These healthy grain free breakfast bars are made with nuts, seeds and fruit for a filling on the go breakfast. They’re low carb and packed with healthy fat.
If you’d have seen the ingredients sprawled out all over my kitchen counter top while making these, you would’ve thought I was about to fill a bird feeder, not feed a human.
I’ve never understood the bird feeder thing btw.
It’s like welcoming screeching sounds to wake you up every morning at the crack of dawn and crap covered surfaces all over your backyard, but to each their own I suppose (my mother included).
My breakfast rotation is really quite boring.
Eggs/bacon/fruit, oatmeal, paleo waffles or cassava flour pancakes, that’s about it.
So ironically, when I was woken up to this stupid woodpecker that likes to occasionally pretend the metal chimney liner thing that sticks up out of the chimney itself is a tree at 5:55am producing this tinny banging noise that permeates your dreams until you realize it’s not your dream but rather a 6 inch creature trying to ruin your life, I decided to make these.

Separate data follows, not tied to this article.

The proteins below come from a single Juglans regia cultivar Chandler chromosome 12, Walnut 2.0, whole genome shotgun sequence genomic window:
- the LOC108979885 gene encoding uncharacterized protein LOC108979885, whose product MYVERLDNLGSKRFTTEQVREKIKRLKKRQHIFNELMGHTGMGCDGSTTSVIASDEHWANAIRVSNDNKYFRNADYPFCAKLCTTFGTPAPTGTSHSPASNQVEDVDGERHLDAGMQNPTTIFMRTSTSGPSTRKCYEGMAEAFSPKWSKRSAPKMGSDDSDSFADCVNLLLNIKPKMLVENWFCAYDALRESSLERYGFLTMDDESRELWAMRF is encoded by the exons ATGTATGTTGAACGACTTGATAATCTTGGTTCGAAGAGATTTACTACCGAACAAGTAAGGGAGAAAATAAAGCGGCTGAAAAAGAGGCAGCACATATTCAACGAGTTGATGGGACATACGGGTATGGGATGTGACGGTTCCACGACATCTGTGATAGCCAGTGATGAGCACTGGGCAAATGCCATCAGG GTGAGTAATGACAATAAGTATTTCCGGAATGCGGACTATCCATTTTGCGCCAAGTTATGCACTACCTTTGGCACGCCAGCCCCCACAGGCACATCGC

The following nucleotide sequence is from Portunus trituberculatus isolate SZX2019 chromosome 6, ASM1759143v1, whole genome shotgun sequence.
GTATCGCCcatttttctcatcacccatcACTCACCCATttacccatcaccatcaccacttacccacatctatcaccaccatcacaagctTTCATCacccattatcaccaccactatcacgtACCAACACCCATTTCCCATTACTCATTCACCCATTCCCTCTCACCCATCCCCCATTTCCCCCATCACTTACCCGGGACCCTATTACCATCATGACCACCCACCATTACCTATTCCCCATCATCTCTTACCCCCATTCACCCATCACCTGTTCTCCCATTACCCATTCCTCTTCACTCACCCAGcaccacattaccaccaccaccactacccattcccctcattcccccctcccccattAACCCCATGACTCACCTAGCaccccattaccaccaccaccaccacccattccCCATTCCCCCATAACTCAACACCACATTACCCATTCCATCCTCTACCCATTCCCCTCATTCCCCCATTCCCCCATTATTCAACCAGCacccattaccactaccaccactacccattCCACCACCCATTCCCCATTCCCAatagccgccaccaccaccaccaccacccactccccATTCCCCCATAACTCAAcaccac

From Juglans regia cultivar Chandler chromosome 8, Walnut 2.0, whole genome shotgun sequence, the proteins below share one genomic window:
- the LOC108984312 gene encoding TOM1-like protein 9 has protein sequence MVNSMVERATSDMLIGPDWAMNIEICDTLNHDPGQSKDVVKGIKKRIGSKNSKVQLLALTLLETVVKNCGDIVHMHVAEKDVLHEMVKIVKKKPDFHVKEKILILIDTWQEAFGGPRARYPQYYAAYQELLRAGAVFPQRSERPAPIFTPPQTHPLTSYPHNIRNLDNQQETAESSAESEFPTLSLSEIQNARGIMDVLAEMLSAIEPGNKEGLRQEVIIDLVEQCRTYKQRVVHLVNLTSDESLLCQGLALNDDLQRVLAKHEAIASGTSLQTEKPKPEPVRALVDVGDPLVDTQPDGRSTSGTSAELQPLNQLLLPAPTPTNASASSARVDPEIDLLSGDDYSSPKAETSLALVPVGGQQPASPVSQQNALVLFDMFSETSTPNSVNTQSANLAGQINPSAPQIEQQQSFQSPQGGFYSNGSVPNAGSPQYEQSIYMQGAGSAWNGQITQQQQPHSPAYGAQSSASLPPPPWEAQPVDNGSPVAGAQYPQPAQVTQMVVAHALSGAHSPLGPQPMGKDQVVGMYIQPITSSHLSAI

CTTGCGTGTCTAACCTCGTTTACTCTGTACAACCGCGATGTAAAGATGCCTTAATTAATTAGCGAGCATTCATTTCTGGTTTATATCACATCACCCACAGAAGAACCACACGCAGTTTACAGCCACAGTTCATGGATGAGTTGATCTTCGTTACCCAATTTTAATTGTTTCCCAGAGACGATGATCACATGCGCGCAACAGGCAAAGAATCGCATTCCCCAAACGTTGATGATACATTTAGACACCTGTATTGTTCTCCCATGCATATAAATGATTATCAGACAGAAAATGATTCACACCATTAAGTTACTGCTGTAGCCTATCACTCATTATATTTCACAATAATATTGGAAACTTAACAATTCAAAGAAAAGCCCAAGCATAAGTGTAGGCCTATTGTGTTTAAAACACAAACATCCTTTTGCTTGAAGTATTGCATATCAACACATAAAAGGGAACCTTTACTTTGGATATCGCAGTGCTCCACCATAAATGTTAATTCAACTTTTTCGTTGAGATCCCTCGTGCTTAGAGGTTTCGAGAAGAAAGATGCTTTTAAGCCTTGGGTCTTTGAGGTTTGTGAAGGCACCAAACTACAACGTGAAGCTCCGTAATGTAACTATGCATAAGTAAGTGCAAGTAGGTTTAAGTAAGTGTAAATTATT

Betcha he would’ve liked these grain free breakfast bars with all their bird-like ingredients.
But at this rate, he’s lucky I don’t own a bb gun.
MORE BARS TO TRY:
Grain Free Breakfast Bars
- Preheat oven to 350 degrees and grease an 8×8 baking dish.
- Place cashews in a food processor and process until same consistency as almond flour.
- Add almond flour and process for about 10 seconds until incorporated with the ground cashews.
- Add the salt, coconut oil, water, maple syrup and vanilla and process for about 15-20 seconds until combined and now almost dough-like.
- Add the remaining ingredients except the chocolate chips and pulse a few times until chopped and mixed in with the dough.
- Transfer dough to a bowl and fold in the chocolate chips.
- With wet hands, press the dough into the baking pan.
- Bake for 20-25 minutes until edges start to turn golden brown.
- Remove from oven and let cool in the pan for about 20-30 minutes.
- Carefully slice into bars and remove from baking dish onto a cooling rack.
Nutrition information is automatically calculated, so should only be used as an approximation.
Gina Matsoukas is an AP syndicated writer. She is the founder, photographer and recipe developer of Running to the Kitchen — a food website focused on providing healthy, wholesome recipes using fresh and seasonal ingredients. Her work has been featured in numerous media outlets both digital and print, including MSN, Huffington post, Buzzfeed, Women’s Health and Food Network.